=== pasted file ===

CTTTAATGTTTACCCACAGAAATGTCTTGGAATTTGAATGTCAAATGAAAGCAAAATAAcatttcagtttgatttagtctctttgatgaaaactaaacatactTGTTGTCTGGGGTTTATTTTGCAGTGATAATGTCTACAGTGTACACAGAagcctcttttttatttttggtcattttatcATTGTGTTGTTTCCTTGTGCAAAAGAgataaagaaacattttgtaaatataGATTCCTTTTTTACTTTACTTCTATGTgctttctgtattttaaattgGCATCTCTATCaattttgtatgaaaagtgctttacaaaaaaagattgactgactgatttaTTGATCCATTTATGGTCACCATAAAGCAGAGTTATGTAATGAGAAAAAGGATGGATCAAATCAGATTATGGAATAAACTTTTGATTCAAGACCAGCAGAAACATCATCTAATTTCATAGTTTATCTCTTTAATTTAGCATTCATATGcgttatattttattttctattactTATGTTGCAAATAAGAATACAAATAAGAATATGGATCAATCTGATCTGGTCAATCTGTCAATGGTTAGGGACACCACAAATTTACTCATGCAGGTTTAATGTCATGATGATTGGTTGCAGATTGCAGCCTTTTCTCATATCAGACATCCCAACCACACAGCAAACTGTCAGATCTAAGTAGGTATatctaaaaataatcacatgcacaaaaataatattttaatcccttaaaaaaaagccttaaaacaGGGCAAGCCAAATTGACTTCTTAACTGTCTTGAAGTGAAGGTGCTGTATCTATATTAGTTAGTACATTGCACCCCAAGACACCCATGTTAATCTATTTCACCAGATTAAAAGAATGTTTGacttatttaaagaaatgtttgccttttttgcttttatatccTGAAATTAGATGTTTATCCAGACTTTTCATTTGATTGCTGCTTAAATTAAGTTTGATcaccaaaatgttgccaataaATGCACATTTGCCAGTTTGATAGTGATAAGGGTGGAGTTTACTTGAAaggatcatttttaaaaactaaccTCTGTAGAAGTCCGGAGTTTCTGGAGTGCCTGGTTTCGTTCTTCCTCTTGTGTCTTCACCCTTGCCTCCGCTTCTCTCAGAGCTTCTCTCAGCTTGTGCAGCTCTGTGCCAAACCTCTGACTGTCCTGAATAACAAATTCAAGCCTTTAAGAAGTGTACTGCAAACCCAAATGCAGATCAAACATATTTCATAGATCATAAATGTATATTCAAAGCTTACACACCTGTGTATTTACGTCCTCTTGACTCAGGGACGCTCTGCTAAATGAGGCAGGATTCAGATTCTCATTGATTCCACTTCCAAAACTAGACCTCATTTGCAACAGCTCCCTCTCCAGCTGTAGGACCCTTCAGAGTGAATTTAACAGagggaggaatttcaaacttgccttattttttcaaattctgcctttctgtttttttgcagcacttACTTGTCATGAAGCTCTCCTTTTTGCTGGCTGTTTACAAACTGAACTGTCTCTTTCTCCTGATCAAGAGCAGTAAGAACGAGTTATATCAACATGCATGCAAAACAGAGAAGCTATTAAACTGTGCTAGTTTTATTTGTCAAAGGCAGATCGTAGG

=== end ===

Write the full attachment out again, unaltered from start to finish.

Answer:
CTTTAATGTTTACCCACAGAAATGTCTTGGAATTTGAATGTCAAATGAAAGCAAAATAAcatttcagtttgatttagtctctttgatgaaaactaaacatactTGTTGTCTGGGGTTTATTTTGCAGTGATAATGTCTACAGTGTACACAGAagcctcttttttatttttggtcattttatcATTGTGTTGTTTCCTTGTGCAAAAGAgataaagaaacattttgtaaatataGATTCCTTTTTTACTTTACTTCTATGTgctttctgtattttaaattgGCATCTCTATCaattttgtatgaaaagtgctttacaaaaaaagattgactgactgatttaTTGATCCATTTATGGTCACCATAAAGCAGAGTTATGTAATGAGAAAAAGGATGGATCAAATCAGATTATGGAATAAACTTTTGATTCAAGACCAGCAGAAACATCATCTAATTTCATAGTTTATCTCTTTAATTTAGCATTCATATGcgttatattttattttctattactTATGTTGCAAATAAGAATACAAATAAGAATATGGATCAATCTGATCTGGTCAATCTGTCAATGGTTAGGGACACCACAAATTTACTCATGCAGGTTTAATGTCATGATGATTGGTTGCAGATTGCAGCCTTTTCTCATATCAGACATCCCAACCACACAGCAAACTGTCAGATCTAAGTAGGTATatctaaaaataatcacatgcacaaaaataatattttaatcccttaaaaaaaagccttaaaacaGGGCAAGCCAAATTGACTTCTTAACTGTCTTGAAGTGAAGGTGCTGTATCTATATTAGTTAGTACATTGCACCCCAAGACACCCATGTTAATCTATTTCACCAGATTAAAAGAATGTTTGacttatttaaagaaatgtttgccttttttgcttttatatccTGAAATTAGATGTTTATCCAGACTTTTCATTTGATTGCTGCTTAAATTAAGTTTGATcaccaaaatgttgccaataaATGCACATTTGCCAGTTTGATAGTGATAAGGGTGGAGTTTACTTGAAaggatcatttttaaaaactaaccTCTGTAGAAGTCCGGAGTTTCTGGAGTGCCTGGTTTCGTTCTTCCTCTTGTGTCTTCACCCTTGCCTCCGCTTCTCTCAGAGCTTCTCTCAGCTTGTGCAGCTCTGTGCCAAACCTCTGACTGTCCTGAATAACAAATTCAAGCCTTTAAGAAGTGTACTGCAAACCCAAATGCAGATCAAACATATTTCATAGATCATAAATGTATATTCAAAGCTTACACACCTGTGTATTTACGTCCTCTTGACTCAGGGACGCTCTGCTAAATGAGGCAGGATTCAGATTCTCATTGATTCCACTTCCAAAACTAGACCTCATTTGCAACAGCTCCCTCTCCAGCTGTAGGACCCTTCAGAGTGAATTTAACAGagggaggaatttcaaacttgccttattttttcaaattctgcctttctgtttttttgcagcacttACTTGTCATGAAGCTCTCCTTTTTGCTGGCTGTTTACAAACTGAACTGTCTCTTTCTCCTGATCAAGAGCAGTAAGAACGAGTTATATCAACATGCATGCAAAACAGAGAAGCTATTAAACTGTGCTAGTTTTATTTGTCAAAGGCAGATCGTAGG